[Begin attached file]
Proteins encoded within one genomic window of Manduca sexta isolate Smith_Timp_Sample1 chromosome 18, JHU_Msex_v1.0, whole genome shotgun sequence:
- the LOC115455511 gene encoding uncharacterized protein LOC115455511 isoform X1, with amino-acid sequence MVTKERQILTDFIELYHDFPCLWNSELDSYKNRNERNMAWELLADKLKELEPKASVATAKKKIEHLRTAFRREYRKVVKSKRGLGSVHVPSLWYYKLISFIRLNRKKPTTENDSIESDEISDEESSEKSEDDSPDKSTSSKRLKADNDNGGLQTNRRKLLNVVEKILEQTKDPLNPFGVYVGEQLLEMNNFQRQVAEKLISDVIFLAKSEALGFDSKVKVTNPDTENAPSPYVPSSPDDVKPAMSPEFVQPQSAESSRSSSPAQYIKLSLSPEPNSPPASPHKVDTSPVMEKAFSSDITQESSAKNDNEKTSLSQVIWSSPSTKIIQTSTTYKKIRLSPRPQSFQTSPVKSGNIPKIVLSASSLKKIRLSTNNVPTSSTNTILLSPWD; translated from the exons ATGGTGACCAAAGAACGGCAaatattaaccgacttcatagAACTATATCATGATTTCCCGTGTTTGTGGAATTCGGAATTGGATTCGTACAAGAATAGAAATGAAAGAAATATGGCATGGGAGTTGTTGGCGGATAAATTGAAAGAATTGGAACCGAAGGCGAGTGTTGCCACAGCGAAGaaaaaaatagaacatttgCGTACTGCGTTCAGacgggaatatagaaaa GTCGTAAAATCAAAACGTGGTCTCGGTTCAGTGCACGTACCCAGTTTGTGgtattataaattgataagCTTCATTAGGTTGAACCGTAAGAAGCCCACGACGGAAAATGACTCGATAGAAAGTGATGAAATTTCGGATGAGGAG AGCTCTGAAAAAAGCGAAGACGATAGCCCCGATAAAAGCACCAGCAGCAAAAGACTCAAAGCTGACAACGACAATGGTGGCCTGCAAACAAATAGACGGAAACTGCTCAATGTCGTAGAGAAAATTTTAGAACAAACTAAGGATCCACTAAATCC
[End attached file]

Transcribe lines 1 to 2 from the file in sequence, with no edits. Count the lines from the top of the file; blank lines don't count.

Proteins encoded within one genomic window of Manduca sexta isolate Smith_Timp_Sample1 chromosome 18, JHU_Msex_v1.0, whole genome shotgun sequence:
- the LOC115455511 gene encoding uncharacterized protein LOC115455511 isoform X1, with amino-acid sequence MVTKERQILTDFIELYHDFPCLWNSELDSYKNRNERNMAWELLADKLKELEPKASVATAKKKIEHLRTAFRREYRKVVKSKRGLGSVHVPSLWYYKLISFIRLNRKKPTTENDSIESDEISDEESSEKSEDDSPDKSTSSKRLKADNDNGGLQTNRRKLLNVVEKILEQTKDPLNPFGVYVGEQLLEMNNFQRQVAEKLISDVIFLAKSEALGFDSKVKVTNPDTENAPSPYVPSSPDDVKPAMSPEFVQPQSAESSRSSSPAQYIKLSLSPEPNSPPASPHKVDTSPVMEKAFSSDITQESSAKNDNEKTSLSQVIWSSPSTKIIQTSTTYKKIRLSPRPQSFQTSPVKSGNIPKIVLSASSLKKIRLSTNNVPTSSTNTILLSPWD; translated from the exons ATGGTGACCAAAGAACGGCAaatattaaccgacttcatagAACTATATCATGATTTCCCGTGTTTGTGGAATTCGGAATTGGATTCGTACAAGAATAGAAATGAAAGAAATATGGCATGGGAGTTGTTGGCGGATAAATTGAAAGAATTGGAACCGAAGGCGAGTGTTGCCACAGCGAAGaaaaaaatagaacatttgCGTACTGCGTTCAGacgggaatatagaaaa GTCGTAAAATCAAAACGTGGTCTCGGTTCAGTGCACGTACCCAGTTTGTGgtattataaattgataagCTTCATTAGGTTGAACCGTAAGAAGCCCACGACGGAAAATGACTCGATAGAAAGTGATGAAATTTCGGATGAGGAG AGCTCTGAAAAAAGCGAAGACGATAGCCCCGATAAAAGCACCAGCAGCAAAAGACTCAAAGCTGACAACGACAATGGTGGCCTGCAAACAAATAGACGGAAACTGCTCAATGTCGTAGAGAAAATTTTAGAACAAACTAAGGATCCACTAAATCC